PCOS Review Newsletter #21

Natural Health Ideas for Polycystic Ovary Syndrome.
A free monthly newsletter for women with ovarian cysts or PCOS.

Issue #021      March 22, 2005 Bill Slater, Research Associate


1) Obesity Drug Helpful for Polycystic Ovaries

2) Magnesium May Help PCOS

1) Obesity Drug Helpful for Polycystic Ovaries

You may have heard a recent news report about Xenical for the treatment of PCOS.

The prescription weight-loss drug orlistat (brand name Xenical), appears to be as effective as the drug metformin (brand name Glucophage), in the treatment of polycystic ovarian syndrome (PCOS), according to researchers at the University of Hull in England.

In this study, 21 women received either metformin or orlistat three times a day. After 3 months, both drugs produced a significant reduction in testosterone levels. (As you know, many women with PCOS have testosterone levels that are too high).

Moreover, those in the orlistat group showed a greater weight reduction than those in the metformin group. Results of this study would suggest that you would benefit by taking orlistat, especially if you are overweight.

However, the side effects of both orlistat and metformin are substantial. We have a complete review of metformin side effects at:

Orlistat blocks fat absorption in your GI tract. Because you absorb less fat, you tend to lose weight. However, one of the biggest concerns about orlistat is that it binds to fat-soluble vitamins and prevents their absorption, including vitamin D, vitamin E, beta-carotene and other fat-soluble nutrients.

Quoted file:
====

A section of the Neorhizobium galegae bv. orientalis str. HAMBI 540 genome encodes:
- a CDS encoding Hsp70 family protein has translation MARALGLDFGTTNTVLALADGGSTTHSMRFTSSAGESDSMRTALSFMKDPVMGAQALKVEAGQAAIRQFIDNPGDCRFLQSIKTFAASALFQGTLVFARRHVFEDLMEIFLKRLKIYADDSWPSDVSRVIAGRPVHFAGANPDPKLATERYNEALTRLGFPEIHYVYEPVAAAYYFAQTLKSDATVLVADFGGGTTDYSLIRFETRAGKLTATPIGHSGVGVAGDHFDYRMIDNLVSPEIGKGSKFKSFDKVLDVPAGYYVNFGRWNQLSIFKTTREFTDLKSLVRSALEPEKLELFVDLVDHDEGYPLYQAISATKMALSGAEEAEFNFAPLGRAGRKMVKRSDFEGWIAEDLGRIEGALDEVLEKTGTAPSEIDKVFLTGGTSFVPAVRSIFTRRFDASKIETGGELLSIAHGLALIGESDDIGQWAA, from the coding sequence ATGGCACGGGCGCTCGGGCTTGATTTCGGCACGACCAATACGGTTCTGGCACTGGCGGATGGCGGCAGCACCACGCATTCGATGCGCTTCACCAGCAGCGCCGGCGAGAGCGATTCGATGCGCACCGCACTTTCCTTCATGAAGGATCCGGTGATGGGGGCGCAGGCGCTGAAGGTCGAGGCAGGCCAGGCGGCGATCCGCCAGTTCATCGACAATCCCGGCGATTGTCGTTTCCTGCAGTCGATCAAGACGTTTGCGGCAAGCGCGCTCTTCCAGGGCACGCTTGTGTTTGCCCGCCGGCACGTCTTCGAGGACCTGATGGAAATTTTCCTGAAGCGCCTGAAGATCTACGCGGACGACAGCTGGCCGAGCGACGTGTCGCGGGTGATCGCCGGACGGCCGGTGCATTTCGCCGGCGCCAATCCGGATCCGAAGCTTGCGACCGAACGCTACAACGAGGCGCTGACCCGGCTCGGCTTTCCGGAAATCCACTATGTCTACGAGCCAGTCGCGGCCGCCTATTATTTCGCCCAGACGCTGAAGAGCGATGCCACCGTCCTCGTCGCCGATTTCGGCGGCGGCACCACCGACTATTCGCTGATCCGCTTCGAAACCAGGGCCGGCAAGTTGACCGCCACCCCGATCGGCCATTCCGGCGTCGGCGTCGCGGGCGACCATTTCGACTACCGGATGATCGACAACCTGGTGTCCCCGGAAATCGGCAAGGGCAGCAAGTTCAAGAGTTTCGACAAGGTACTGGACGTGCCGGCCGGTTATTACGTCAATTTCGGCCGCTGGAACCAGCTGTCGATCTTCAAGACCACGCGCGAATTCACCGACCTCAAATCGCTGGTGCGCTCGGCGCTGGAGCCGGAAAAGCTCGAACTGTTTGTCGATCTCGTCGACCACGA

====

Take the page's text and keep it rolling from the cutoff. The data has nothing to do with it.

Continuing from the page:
We've spoken several times about the importance of vitamin D adequacy in dealing with PCOS:

Many women already have vitamin D levels that are too low. Orlistat can only worsen the problem.

Orlistat can also cause flatulence, urgency to defecate, and leakage of oily stools, especially if you eat too much fat. If you take some soluble fiber such as psyllium seed along with orlistat, you may be able to reduce these symptoms somewhat.

In summary, be careful before jumping onto the orlistat bandwagon. If you do take orlistat, consult with your doctor about supplemental fat-soluble vitamins. Don't take vitamins at the same time as your orlistat.

Source: Jayagopal, V et al, Orlistat is as beneficial as metformin in the treatment of polycystic ovarian syndrome. J Clin Endocrinol Metab. 2005 Feb;90(2):729-33.

2) Magnesium May Help PCOS

Women with PCOS are known to have a high incidence of insulin resistance and glucose intolerance, and tend to be at eventual high risk for hypertension, diabetes and cardiovascular disease. Optimal intake of magnesium has been shown to be helpful for all of these health problems. In addition, magnesium is needed for more than 300 biochemical reactions in your body. So you can imagine how important it is.

Do women with polycystic ovarian syndrome have a problem with magnesium? A study conducted at the State University of New York found significantly lower serum magnesium levels in PCOS women compared to non-PCOS women. This study suggests it would be wise for you to pay more attention to this vital mineral.

However, many of us don't get enough dietary magnesium because we eat so many processed foods that are low in magnesium. This is one reason why we will be emphasizing whole, unprocessed foods in our upcoming healthy PCOS diet book.

Magnesium is found in green vegetables, nuts, seeds and some grains. Although it is present in many foods, it usually occurs in small amounts. As with most nutrients, daily needs for magnesium cannot be met from a single food. Eating a wide variety of foods, including at least 3-5 servings of vegetables daily, helps to ensure an adequate intake of magnesium. If you find yourself relying on processed foods, you may need to take supplemental magnesium.

Source: Muneyyirci-Delale, O et al, Divalent cations in women with PCOS: implications for cardiovascular disease. Gynecol Endocrinol. 2001 Jun;15(3):198-201

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